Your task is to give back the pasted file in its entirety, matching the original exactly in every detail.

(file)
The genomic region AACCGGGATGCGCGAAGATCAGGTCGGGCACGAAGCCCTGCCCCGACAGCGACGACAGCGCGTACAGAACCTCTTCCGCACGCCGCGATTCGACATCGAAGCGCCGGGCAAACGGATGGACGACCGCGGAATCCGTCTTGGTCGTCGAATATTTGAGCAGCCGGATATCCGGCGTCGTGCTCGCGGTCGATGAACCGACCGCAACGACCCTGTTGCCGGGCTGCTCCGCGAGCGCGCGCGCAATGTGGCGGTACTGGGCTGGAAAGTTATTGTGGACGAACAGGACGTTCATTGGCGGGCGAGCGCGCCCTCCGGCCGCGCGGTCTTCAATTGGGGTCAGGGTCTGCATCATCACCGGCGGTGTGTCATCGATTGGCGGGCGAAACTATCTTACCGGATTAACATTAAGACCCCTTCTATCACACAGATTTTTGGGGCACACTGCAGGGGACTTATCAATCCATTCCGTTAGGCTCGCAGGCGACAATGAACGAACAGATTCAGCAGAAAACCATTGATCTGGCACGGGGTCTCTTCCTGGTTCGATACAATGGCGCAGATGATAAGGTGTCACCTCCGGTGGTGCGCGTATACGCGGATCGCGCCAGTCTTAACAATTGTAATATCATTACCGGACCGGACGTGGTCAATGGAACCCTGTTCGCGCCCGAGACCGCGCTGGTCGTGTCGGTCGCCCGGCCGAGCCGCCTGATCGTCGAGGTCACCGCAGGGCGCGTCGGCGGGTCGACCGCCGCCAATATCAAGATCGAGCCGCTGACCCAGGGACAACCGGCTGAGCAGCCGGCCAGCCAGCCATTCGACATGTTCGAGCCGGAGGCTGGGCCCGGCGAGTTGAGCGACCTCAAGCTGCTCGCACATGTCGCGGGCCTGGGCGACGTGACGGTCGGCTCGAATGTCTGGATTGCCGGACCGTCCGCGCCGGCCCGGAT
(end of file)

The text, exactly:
The genomic region AACCGGGATGCGCGAAGATCAGGTCGGGCACGAAGCCCTGCCCCGACAGCGACGACAGCGCGTACAGAACCTCTTCCGCACGCCGCGATTCGACATCGAAGCGCCGGGCAAACGGATGGACGACCGCGGAATCCGTCTTGGTCGTCGAATATTTGAGCAGCCGGATATCCGGCGTCGTGCTCGCGGTCGATGAACCGACCGCAACGACCCTGTTGCCGGGCTGCTCCGCGAGCGCGCGCGCAATGTGGCGGTACTGGGCTGGAAAGTTATTGTGGACGAACAGGACGTTCATTGGCGGGCGAGCGCGCCCTCCGGCCGCGCGGTCTTCAATTGGGGTCAGGGTCTGCATCATCACCGGCGGTGTGTCATCGATTGGCGGGCGAAACTATCTTACCGGATTAACATTAAGACCCCTTCTATCACACAGATTTTTGGGGCACACTGCAGGGGACTTATCAATCCATTCCGTTAGGCTCGCAGGCGACAATGAACGAACAGATTCAGCAGAAAACCATTGATCTGGCACGGGGTCTCTTCCTGGTTCGATACAATGGCGCAGATGATAAGGTGTCACCTCCGGTGGTGCGCGTATACGCGGATCGCGCCAGTCTTAACAATTGTAATATCATTACCGGACCGGACGTGGTCAATGGAACCCTGTTCGCGCCCGAGACCGCGCTGGTCGTGTCGGTCGCCCGGCCGAGCCGCCTGATCGTCGAGGTCACCGCAGGGCGCGTCGGCGGGTCGACCGCCGCCAATATCAAGATCGAGCCGCTGACCCAGGGACAACCGGCTGAGCAGCCGGCCAGCCAGCCATTCGACATGTTCGAGCCGGAGGCTGGGCCCGGCGAGTTGAGCGACCTCAAGCTGCTCGCACATGTCGCGGGCCTGGGCGACGTGACGGTCGGCTCGAATGTCTGGATTGCCGGACCGTCCGCGCCGGCCCGGAT